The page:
ABC, XYZ classification

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Russian: ABC, XYZ классификация

ABC classification

In multiple product problem for different products could be implemented different inventory management models[1], [2]. The reason is to increase the efficiency of inventory management subject to the certain service level. Different inventory policies require different workload. In the multiple product system it’s efficient to assign policies with higher workload to the products with the higher value. To do that, one should classify products to categories with similar characteristic. ABC analysis is one of techniques to provide such classification.

For ABC classifications different indicators could be used, such as consumption rate, sales volume, inventory costs etc. The most important products belongs to A group, and the others – to B and C. There are various rules to allocate products among the groups, one of them is Pareto's Principle (or the 80-20 Rule).

According to the principle products, which brings 80% revenue, correspond to category A. The next 50% of products belong to category B. The last products are in the C category. In a general case there are 3 groups in the classification, but sometimes companies implement 5 or more categories. An example of ABC classification in terms of sales volume is represented in the tableau 1:

Tableau 1. ABC classification

ABC eng.png

XYZ classification

XYZ classification corresponds to analysis of uncertainty in demand. Measure of uncertainty is a coefficient of variation (a ratio of RMS deviation to a mean value of series). For XYZ classification all products should be ranked by increasing mode subject to the coefficient of variation. Consider XYZ classification for monthly demand. General algorithm of XYZ analysis is the following:

1. Find mean of monthly demand for each product i:

 \mu _{i} =\frac{\sum _{j=1}^{n}D_{ij}  }{n}

where Dij is demand for a product i in a month j,j = 1,2,...,n.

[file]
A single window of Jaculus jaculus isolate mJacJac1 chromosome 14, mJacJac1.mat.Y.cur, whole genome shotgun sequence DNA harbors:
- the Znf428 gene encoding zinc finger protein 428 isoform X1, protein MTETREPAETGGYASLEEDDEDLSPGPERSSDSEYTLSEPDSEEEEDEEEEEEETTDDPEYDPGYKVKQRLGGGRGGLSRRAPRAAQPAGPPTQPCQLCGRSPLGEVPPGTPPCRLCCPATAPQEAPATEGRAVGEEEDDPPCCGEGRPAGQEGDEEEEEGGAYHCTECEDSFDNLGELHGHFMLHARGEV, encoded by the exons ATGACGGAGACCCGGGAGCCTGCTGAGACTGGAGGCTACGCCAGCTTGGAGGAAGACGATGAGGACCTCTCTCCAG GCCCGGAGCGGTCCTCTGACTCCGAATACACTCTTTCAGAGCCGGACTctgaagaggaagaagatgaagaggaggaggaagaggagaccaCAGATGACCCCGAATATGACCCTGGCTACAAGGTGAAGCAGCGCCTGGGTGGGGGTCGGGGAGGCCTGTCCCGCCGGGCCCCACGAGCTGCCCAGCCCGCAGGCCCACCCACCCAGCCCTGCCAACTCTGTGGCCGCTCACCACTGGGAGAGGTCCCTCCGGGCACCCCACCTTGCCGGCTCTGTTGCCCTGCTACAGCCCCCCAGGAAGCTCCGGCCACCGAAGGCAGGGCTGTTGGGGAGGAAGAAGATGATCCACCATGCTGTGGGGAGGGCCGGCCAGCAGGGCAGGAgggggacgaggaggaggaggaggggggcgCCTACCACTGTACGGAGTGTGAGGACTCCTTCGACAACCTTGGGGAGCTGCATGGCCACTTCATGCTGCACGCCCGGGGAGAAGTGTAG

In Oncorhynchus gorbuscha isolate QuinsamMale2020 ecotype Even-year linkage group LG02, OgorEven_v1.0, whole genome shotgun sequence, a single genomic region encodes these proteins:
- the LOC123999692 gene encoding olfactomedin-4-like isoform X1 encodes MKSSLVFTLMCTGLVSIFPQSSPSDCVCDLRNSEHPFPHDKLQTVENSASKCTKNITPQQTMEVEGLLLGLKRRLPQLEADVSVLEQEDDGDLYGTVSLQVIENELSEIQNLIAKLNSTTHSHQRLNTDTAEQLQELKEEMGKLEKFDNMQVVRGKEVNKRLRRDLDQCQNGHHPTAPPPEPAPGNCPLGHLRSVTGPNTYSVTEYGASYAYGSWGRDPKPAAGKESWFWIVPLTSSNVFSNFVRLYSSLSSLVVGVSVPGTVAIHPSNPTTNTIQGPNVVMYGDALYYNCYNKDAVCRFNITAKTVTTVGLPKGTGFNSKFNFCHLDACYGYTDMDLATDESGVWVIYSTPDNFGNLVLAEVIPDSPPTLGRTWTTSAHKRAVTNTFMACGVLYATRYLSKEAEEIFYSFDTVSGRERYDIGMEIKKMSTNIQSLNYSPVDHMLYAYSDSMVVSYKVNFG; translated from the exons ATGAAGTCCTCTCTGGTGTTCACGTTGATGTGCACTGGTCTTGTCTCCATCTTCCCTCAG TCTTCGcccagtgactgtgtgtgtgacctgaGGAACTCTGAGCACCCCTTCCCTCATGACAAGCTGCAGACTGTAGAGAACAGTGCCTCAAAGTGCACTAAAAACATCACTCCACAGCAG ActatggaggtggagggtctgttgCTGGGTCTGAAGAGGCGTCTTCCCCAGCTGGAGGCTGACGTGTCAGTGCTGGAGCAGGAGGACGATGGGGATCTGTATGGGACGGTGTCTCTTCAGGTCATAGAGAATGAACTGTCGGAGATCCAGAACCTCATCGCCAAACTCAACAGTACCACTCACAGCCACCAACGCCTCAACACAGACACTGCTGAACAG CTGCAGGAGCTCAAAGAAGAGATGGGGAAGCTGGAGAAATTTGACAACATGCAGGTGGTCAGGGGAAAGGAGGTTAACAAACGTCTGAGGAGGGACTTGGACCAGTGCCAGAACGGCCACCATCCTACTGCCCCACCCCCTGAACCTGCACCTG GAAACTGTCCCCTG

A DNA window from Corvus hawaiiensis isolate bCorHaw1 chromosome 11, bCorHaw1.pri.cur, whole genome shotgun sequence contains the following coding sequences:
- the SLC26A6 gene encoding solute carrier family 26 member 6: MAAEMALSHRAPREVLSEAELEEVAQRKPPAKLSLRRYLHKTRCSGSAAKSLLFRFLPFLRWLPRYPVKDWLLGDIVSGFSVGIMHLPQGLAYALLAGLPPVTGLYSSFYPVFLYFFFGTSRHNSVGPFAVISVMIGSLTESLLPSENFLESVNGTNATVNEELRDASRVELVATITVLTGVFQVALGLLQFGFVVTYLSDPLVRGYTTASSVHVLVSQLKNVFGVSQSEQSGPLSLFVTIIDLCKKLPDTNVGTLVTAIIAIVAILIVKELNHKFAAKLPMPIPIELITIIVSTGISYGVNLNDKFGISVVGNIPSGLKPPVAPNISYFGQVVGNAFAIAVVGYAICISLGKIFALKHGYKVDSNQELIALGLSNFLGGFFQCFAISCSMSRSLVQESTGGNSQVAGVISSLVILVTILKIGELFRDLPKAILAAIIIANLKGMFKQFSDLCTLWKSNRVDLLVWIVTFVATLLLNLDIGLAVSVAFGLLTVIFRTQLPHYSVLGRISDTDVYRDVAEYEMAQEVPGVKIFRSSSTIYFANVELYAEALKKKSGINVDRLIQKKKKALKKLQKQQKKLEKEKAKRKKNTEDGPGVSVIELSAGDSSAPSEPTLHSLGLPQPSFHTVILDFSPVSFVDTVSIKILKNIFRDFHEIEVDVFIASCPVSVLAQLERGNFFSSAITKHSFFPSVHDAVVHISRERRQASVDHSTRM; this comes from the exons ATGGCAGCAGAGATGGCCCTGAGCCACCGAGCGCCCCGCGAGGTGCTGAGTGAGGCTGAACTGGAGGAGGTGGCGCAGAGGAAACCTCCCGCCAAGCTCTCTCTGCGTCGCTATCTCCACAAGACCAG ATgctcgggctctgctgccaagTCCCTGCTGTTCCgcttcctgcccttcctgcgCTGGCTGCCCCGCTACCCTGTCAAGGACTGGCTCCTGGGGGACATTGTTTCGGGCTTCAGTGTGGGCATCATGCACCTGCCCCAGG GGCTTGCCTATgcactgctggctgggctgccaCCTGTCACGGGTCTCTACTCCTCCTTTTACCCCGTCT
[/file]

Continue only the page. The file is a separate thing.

2. Find standard deviation σi of demand for each product i:

\sigma _{i} =\left(\frac{\sum _{j=1}^{n}(D_{ij} -\mu _{i} )^{2}  }{n} \right)^{0,5}

3. Calculate coefficient of variation CVi for each product i by the following formula:

CV_{i} =\left(\frac{\sigma _{i} }{\mu _{i} } \right)\times 100

4. Arrange all products by the coefficient of variation CVi on increasing mode (to form a ranked list).

5. Classify all the products to X, Y and Z groups according to the following rule, tableau 2:

Tableau 2. XYZ classification

XYZ1 rus.png

Obviously, some categories could be empty under such a rule of classification. The classification rule in the Tableau 2 is based on the absolute values of coefficient of variation. The alternative rule is based on relative values. For instance, in the category X there are the first 20% products from the ranked list, in the category Y there are the next 30% of products in the ranked list, in the category Z there are the last 50%.

The results of XYZ classification could be different for calculations of coefficient of variation for different periods (days, months, years). For instance, consider sales of 10 types of automobile parts through 12 months, tableau 3.

Tableau 3. Sales

XYZ2 eng.png

Construct a ranked list and provide XYZ classification, tableau 4:

Tableau 4. XYZ classification

XYZ3 eng.png


  1. Bowersox D.J., Closs D.J. Logistical Management: The Integrated Supply Chain Process, McGraw-Hill, New York, 1996 .
  2. Ramamurthy P. Operations Research - New Age International, 2007..
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